android distribution october 2013

Jelly Bean Now Running on Nearly Half of All Android Devices

October 3, 2013 - Written By Nick Sutrich

It’s that time of the month again boys and girls, the time when Google releases those all-important stats on everything Android.  Every month Google takes a week-long survey of the Google Play Store and determines things like what version of Android users are running, what screen size and resolution, and even things like what OpenGL version these devices support.  The biggest thing everyone seems to be interested in every month is which version of Android reigns supreme, and it’s always interesting to watch the numbers change as updates roll out and users upgrade to newer devices.  It wasn’t until May of this year that the nearly 3 year old Android 2.3 Gingerbread OS was finally overtaken by newer versions, with all versions above 4.0 then finally powering the majority of Android devices out there.  Now we move on to the month of September, where more strides have been made than nearly any other month so far.  Jelly Bean as a whole, ranging from Android 4.1-4.3, now takes up a total of 48.6%; nearly half of all Android devices out there!  This time period reflects data collected from Wednesday September 25th to Wednesday October 2nd, 2013.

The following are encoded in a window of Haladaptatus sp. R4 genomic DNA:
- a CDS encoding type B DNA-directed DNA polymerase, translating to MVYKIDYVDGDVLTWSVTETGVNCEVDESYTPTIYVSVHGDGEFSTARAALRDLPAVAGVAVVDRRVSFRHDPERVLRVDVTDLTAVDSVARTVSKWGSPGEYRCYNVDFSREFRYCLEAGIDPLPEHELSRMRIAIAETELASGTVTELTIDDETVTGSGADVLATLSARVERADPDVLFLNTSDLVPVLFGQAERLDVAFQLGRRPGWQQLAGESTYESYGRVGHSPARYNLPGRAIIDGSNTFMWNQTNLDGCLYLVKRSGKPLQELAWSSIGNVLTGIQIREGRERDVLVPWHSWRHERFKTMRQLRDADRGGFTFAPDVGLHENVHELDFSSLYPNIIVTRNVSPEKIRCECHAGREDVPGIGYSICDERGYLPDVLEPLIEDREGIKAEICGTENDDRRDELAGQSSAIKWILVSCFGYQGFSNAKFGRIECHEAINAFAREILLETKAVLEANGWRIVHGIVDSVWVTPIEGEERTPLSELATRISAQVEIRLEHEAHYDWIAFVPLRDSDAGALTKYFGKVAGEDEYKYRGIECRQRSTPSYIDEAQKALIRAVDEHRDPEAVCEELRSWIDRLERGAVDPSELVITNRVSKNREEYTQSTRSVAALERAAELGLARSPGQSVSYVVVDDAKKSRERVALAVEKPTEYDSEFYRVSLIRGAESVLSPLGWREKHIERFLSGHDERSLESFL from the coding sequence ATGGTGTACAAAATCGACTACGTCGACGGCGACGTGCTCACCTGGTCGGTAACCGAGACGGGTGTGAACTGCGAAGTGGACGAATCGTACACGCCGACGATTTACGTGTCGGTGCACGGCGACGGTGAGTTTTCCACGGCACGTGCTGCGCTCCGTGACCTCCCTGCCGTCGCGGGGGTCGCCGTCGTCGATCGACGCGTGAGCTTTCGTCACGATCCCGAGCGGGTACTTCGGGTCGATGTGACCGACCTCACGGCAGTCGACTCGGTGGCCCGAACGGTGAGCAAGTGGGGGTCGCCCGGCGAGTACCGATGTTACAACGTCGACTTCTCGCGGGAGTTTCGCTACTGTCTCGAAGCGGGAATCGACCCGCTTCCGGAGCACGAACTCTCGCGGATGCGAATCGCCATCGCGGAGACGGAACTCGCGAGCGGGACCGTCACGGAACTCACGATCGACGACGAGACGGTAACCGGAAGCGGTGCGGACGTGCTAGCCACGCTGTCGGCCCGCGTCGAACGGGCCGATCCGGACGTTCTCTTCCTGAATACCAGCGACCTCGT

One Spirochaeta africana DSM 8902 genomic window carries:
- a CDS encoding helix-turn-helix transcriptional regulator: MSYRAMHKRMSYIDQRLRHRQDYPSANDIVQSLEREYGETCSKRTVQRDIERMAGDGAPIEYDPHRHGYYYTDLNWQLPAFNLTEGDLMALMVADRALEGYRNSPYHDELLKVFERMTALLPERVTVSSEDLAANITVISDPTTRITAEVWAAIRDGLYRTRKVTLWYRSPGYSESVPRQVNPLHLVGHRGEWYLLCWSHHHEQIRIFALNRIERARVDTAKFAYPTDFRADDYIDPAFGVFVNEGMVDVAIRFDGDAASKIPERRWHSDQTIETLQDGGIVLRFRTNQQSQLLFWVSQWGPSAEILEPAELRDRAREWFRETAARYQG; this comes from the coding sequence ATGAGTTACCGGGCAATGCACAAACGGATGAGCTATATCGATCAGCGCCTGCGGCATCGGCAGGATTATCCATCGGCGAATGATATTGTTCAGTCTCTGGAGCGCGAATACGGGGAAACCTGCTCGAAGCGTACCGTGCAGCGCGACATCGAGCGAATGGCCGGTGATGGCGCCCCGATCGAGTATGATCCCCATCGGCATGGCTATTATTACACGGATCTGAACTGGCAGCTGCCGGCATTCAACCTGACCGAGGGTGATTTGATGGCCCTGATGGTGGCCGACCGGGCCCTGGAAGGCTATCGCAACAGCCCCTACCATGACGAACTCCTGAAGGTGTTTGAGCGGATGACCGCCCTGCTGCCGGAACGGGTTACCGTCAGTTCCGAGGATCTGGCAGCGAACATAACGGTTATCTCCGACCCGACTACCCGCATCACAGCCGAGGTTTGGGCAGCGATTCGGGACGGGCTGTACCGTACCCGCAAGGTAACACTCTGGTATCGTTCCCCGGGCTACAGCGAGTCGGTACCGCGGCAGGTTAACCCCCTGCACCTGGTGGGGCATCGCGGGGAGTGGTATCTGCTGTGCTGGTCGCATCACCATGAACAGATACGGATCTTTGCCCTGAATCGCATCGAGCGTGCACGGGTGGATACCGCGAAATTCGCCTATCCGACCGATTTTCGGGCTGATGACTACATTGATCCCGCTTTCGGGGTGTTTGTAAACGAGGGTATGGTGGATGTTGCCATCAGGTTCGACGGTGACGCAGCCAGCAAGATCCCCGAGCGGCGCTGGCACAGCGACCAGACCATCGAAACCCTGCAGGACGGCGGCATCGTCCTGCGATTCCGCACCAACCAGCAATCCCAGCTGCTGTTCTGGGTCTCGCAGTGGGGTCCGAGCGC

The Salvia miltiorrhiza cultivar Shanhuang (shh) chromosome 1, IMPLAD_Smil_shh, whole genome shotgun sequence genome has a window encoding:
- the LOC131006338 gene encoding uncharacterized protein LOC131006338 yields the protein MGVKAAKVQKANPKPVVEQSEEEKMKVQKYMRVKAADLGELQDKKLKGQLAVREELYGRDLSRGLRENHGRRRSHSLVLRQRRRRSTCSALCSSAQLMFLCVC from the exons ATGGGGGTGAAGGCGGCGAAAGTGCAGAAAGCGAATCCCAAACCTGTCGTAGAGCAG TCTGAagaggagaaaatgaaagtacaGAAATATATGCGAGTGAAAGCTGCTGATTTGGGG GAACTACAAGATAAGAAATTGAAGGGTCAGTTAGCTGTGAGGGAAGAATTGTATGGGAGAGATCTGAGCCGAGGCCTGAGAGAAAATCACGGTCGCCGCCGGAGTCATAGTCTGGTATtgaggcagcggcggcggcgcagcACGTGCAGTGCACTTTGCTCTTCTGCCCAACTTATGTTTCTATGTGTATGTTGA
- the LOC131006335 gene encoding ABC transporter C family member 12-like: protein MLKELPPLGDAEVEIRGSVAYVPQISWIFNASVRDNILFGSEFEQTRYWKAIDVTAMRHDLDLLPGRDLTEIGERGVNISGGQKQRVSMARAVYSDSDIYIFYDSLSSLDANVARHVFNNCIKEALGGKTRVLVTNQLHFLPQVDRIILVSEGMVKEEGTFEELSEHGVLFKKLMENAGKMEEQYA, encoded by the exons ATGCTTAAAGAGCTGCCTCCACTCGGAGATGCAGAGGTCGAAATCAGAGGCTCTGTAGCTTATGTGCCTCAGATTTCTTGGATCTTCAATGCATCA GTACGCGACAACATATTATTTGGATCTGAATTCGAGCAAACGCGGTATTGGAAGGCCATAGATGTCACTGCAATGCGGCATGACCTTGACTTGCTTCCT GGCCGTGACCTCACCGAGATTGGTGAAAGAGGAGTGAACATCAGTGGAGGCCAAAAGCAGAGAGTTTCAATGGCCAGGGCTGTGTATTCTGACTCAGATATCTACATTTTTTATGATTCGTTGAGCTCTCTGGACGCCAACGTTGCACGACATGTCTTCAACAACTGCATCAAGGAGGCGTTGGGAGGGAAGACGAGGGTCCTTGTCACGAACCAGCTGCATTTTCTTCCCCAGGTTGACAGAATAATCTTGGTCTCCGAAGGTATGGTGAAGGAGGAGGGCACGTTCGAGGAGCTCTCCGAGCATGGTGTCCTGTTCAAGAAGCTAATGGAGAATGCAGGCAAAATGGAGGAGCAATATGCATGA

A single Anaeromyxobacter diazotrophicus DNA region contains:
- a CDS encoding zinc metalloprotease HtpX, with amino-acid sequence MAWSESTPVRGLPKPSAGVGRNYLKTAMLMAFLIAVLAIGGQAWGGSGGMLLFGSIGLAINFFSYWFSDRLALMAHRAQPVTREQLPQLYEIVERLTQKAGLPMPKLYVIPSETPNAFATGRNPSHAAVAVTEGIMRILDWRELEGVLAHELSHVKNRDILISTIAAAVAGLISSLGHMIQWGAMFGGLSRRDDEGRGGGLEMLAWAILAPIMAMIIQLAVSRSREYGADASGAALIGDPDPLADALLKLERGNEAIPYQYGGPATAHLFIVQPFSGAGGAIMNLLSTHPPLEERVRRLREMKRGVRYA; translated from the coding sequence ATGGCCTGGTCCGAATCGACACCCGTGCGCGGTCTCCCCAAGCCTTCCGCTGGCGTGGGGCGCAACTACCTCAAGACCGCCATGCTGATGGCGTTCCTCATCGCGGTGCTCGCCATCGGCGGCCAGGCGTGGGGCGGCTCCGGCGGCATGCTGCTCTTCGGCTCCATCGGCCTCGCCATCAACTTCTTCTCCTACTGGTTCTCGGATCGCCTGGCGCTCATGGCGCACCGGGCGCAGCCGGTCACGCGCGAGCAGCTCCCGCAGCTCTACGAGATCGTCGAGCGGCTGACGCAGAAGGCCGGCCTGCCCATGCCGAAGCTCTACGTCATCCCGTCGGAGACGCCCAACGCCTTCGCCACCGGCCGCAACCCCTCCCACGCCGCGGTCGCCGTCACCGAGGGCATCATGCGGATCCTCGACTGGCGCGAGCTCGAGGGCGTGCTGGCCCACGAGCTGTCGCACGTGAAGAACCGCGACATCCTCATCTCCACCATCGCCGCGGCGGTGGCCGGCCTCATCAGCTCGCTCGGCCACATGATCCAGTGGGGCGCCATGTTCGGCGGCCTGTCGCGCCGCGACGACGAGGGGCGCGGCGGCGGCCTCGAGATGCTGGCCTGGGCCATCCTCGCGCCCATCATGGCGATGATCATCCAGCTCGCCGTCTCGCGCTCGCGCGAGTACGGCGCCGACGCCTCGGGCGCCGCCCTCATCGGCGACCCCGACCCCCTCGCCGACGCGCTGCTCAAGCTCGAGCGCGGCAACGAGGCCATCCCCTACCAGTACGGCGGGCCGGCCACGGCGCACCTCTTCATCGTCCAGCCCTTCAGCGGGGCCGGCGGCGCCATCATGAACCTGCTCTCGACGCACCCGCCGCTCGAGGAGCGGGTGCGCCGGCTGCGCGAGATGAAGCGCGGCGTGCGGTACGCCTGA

This is fantastic news not only for developers, who can now confidently work on the Android 4.0+ development language, but also for users, as Android 4.0 and higher is a significantly better user experience than that found in Android 2.3 Gingerbread and older.  This growth is thanks in part to manufacturers finally getting Jelly Bean updates out for some older devices, which have unfortunately not been without a few hiccups along the way, and of course all newer phones now shipping with Android 4.1 Jelly Bean or higher.  Android 4.4 Kit Kat is right around the corner, with an expected announcement any day now, and should spell a fairly significant update if the naming change says anything.  Given that Google has stuck with the Jelly Bean name for 3 versions of Android now, one can only surmise that even though Kit Kat is Android 4.4, a seemingly incremental update, the significant name change from Jelly Bean has to mean a few big things.  There’s certainly one big thing that everyone wants though, and that’s faster updates to the newest version of the world’s most popular mobile operating system, and it’s a big dot on our wishlist for Kit Kat.